• Increase consumer choice
  • Allow unfettered innovation in multichannel video programming distributors (MVPD) delivery platforms
  • Encourage wider broadband use and adoption (televisions are the most widely present screens in the home)
 
The second prong of the presentation seeks to fix the problems with the CableCARD regime in the interim before a successor takes it place. The Notice of Proposed Rulemaking would achieve this through ensuring that these devices have equal access to programming, transparency in billing, and other mechanisms.
 
Commissioners and Chairman are, again, in agreement of the pressing need in this arena. The results of video services and CableCARD have been, in Commissioner McDowell’s words, “disappointing.” Both segments are adopted unanimously in the vote.
 
 
 
12:12pm ET
 
Item five – Survivability features of broadband
 
Moving to the public safety realm, the Public Safety and Homeland Security Bureau urges the Commission to consider “A Notice of Inquiry that examines the survivability of broadband infrastructure and seeks comment on the ability of existing broadband networks to withstand significant damage or severe overloads as a result of natural disasters, terrorist attacks, pandemics or other major public emergencies.” More broadly the bureau asks what the FCC can do to improve the resiliency of broadband networks during times of crises.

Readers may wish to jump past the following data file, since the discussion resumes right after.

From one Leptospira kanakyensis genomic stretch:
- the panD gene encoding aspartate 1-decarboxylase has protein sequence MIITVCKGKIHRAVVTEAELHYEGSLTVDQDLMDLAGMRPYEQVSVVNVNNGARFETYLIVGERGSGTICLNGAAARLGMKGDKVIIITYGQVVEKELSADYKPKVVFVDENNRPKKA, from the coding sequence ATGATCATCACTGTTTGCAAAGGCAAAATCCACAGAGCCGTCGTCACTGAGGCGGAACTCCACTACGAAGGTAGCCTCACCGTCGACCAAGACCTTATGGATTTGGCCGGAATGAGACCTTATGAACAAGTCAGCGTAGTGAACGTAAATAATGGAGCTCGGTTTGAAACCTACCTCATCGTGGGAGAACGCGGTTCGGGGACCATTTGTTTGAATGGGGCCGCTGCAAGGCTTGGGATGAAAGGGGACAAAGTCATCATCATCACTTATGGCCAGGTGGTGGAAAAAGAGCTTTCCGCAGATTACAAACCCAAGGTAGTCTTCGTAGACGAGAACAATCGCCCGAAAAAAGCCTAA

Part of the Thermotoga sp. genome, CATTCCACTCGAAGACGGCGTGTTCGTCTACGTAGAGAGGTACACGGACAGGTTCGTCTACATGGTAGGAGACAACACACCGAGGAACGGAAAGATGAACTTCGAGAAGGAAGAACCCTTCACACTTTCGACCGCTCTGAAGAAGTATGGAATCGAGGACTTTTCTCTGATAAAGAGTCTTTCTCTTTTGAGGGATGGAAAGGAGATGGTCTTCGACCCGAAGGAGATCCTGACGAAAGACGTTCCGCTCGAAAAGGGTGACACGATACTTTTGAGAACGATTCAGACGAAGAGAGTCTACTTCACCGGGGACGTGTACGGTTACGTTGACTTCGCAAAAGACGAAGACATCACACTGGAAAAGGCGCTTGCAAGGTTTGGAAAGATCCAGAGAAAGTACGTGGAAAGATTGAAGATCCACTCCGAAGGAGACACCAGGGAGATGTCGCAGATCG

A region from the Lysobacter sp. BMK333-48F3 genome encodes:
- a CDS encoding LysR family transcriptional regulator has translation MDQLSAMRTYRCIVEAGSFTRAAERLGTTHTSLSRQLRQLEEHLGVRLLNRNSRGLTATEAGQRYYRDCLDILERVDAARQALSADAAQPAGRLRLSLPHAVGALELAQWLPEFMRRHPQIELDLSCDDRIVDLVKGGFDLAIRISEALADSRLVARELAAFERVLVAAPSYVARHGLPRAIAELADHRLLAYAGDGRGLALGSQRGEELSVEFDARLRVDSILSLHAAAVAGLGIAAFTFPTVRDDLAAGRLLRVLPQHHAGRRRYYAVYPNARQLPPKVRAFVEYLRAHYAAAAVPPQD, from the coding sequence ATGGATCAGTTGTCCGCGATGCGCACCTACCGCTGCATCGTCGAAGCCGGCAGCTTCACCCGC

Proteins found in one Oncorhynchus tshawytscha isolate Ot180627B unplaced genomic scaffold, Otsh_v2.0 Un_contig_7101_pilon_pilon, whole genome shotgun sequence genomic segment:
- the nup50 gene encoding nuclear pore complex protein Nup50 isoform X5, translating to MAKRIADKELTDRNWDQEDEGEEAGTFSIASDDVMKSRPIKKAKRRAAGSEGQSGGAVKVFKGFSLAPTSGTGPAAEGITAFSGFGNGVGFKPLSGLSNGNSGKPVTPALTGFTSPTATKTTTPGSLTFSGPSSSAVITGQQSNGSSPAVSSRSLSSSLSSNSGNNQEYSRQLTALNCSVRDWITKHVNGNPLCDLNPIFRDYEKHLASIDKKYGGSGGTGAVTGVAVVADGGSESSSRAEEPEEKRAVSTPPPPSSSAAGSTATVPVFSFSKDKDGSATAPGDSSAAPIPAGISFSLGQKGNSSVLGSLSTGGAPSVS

The importance of this examination cannot be overstated. Not surprisingly, the chairman and the commissioners lavish wide spread praise for the proposal. “This item and the next item are last today,” the chairman says, “but they’re certainly not least…This is very important work that you are engaged in, that our commission is engaged in.”
 
12:30pm ET
 
Item six – Cyber Security Certification Program
 
Remaining at the table, Public Safety and Homeland Security Bureau Chief Jamie Barnett begins, “At the same time that we’re seeing increasing dependence on these networks, communications providers are seeing increasing threats.” The Broadband Plan recommended the commission create a voluntary cyber security certification program. This Notice of Inquiry will look into establishing such a program. The proposed program will provide consumers more complete information about their providers’ cyber security apparatus. The presenters note that 87% of cyber security breaches could have been avoided if necessary cyber security measures were in place.
 
Commissioner Copps initiates comment from the bench. He, along with the others, sides with brevity. “The importance of these two items speaks for itself.” Chairman Genachowski summarizes, “Our broadband communications networks are becoming more essential in the lives of every American.” At the same time, the vulnerabilities are more alarming than ever before. These are items we need to move on forcefully. All those on the bench vote in favor of the Notice (constituting a trend on the day).
 
The meeting is adjourned.